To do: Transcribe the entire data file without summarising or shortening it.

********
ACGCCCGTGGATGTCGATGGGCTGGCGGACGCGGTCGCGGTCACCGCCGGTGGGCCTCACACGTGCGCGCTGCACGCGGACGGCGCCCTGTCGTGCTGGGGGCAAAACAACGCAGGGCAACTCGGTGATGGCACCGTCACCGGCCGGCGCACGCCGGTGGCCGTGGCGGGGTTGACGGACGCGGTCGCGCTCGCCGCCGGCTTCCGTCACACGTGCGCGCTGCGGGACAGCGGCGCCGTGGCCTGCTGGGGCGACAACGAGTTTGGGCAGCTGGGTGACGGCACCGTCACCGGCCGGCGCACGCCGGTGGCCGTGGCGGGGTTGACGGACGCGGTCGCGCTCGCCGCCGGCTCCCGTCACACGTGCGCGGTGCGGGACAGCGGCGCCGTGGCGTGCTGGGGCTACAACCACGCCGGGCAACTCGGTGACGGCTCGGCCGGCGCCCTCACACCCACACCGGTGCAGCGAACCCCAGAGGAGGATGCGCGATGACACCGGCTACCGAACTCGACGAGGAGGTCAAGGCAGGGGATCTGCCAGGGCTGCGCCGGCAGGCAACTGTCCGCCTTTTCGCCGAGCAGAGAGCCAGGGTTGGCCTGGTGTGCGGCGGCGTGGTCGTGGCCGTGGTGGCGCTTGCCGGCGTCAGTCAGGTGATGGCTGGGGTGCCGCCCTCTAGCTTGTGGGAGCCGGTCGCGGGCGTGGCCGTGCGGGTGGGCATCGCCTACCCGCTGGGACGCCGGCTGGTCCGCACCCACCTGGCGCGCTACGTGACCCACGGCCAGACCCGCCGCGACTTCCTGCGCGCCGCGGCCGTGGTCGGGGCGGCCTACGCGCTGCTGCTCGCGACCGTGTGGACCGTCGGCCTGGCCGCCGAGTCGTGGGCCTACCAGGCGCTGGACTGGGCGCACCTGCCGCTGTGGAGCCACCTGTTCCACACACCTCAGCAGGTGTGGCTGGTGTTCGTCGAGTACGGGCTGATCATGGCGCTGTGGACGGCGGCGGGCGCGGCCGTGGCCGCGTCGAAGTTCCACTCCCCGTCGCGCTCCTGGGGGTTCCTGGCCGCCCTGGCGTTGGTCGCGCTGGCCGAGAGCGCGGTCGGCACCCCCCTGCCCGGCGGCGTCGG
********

ACGCCCGTGGATGTCGATGGGCTGGCGGACGCGGTCGCGGTCACCGCCGGTGGGCCTCACACGTGCGCGCTGCACGCGGACGGCGCCCTGTCGTGCTGGGGGCAAAACAACGCAGGGCAACTCGGTGATGGCACCGTCACCGGCCGGCGCACGCCGGTGGCCGTGGCGGGGTTGACGGACGCGGTCGCGCTCGCCGCCGGCTTCCGTCACACGTGCGCGCTGCGGGACAGCGGCGCCGTGGCCTGCTGGGGCGACAACGAGTTTGGGCAGCTGGGTGACGGCACCGTCACCGGCCGGCGCACGCCGGTGGCCGTGGCGGGGTTGACGGACGCGGTCGCGCTCGCCGCCGGCTCCCGTCACACGTGCGCGGTGCGGGACAGCGGCGCCGTGGCGTGCTGGGGCTACAACCACGCCGGGCAACTCGGTGACGGCTCGGCCGGCGCCCTCACACCCACACCGGTGCAGCGAACCCCAGAGGAGGATGCGCGATGACACCGGCTACCGAACTCGACGAGGAGGTCAAGGCAGGGGATCTGCCAGGGCTGCGCCGGCAGGCAACTGTCCGCCTTTTCGCCGAGCAGAGAGCCAGGGTTGGCCTGGTGTGCGGCGGCGTGGTCGTGGCCGTGGTGGCGCTTGCCGGCGTCAGTCAGGTGATGGCTGGGGTGCCGCCCTCTAGCTTGTGGGAGCCGGTCGCGGGCGTGGCCGTGCGGGTGGGCATCGCCTACCCGCTGGGACGCCGGCTGGTCCGCACCCACCTGGCGCGCTACGTGACCCACGGCCAGACCCGCCGCGACTTCCTGCGCGCCGCGGCCGTGGTCGGGGCGGCCTACGCGCTGCTGCTCGCGACCGTGTGGACCGTCGGCCTGGCCGCCGAGTCGTGGGCCTACCAGGCGCTGGACTGGGCGCACCTGCCGCTGTGGAGCCACCTGTTCCACACACCTCAGCAGGTGTGGCTGGTGTTCGTCGAGTACGGGCTGATCATGGCGCTGTGGACGGCGGCGGGCGCGGCCGTGGCCGCGTCGAAGTTCCACTCCCCGTCGCGCTCCTGGGGGTTCCTGGCCGCCCTGGCGTTGGTCGCGCTGGCCGAGAGCGCGGTCGGCACCCCCCTGCCCGGCGGCGTCGG